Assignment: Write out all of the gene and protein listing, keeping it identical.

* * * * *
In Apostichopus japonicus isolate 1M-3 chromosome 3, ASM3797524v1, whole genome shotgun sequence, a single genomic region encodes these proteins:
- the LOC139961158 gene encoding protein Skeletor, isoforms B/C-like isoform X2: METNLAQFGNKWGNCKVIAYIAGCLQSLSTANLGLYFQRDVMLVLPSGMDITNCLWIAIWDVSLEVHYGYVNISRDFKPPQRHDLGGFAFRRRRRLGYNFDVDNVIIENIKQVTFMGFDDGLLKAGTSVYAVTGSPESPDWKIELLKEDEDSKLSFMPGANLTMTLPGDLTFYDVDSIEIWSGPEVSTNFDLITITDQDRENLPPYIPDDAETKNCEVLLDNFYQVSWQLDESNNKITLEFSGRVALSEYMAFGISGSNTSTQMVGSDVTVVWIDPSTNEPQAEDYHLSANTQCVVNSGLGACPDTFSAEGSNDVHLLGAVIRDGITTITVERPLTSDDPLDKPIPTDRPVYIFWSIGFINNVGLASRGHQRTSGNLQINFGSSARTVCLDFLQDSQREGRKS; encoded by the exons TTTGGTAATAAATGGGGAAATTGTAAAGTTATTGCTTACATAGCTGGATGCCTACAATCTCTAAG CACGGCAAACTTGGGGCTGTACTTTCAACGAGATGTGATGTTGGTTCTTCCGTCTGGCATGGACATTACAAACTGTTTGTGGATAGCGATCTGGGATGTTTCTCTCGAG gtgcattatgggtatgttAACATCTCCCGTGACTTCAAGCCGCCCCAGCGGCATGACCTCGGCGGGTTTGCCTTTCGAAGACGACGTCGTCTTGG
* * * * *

In Apostichopus japonicus isolate 1M-3 chromosome 3, ASM3797524v1, whole genome shotgun sequence, a single genomic region encodes these proteins:
- the LOC139961158 gene encoding protein Skeletor, isoforms B/C-like isoform X2: METNLAQFGNKWGNCKVIAYIAGCLQSLSTANLGLYFQRDVMLVLPSGMDITNCLWIAIWDVSLEVHYGYVNISRDFKPPQRHDLGGFAFRRRRRLGYNFDVDNVIIENIKQVTFMGFDDGLLKAGTSVYAVTGSPESPDWKIELLKEDEDSKLSFMPGANLTMTLPGDLTFYDVDSIEIWSGPEVSTNFDLITITDQDRENLPPYIPDDAETKNCEVLLDNFYQVSWQLDESNNKITLEFSGRVALSEYMAFGISGSNTSTQMVGSDVTVVWIDPSTNEPQAEDYHLSANTQCVVNSGLGACPDTFSAEGSNDVHLLGAVIRDGITTITVERPLTSDDPLDKPIPTDRPVYIFWSIGFINNVGLASRGHQRTSGNLQINFGSSARTVCLDFLQDSQREGRKS; encoded by the exons TTTGGTAATAAATGGGGAAATTGTAAAGTTATTGCTTACATAGCTGGATGCCTACAATCTCTAAG CACGGCAAACTTGGGGCTGTACTTTCAACGAGATGTGATGTTGGTTCTTCCGTCTGGCATGGACATTACAAACTGTTTGTGGATAGCGATCTGGGATGTTTCTCTCGAG gtgcattatgggtatgttAACATCTCCCGTGACTTCAAGCCGCCCCAGCGGCATGACCTCGGCGGGTTTGCCTTTCGAAGACGACGTCGTCTTGG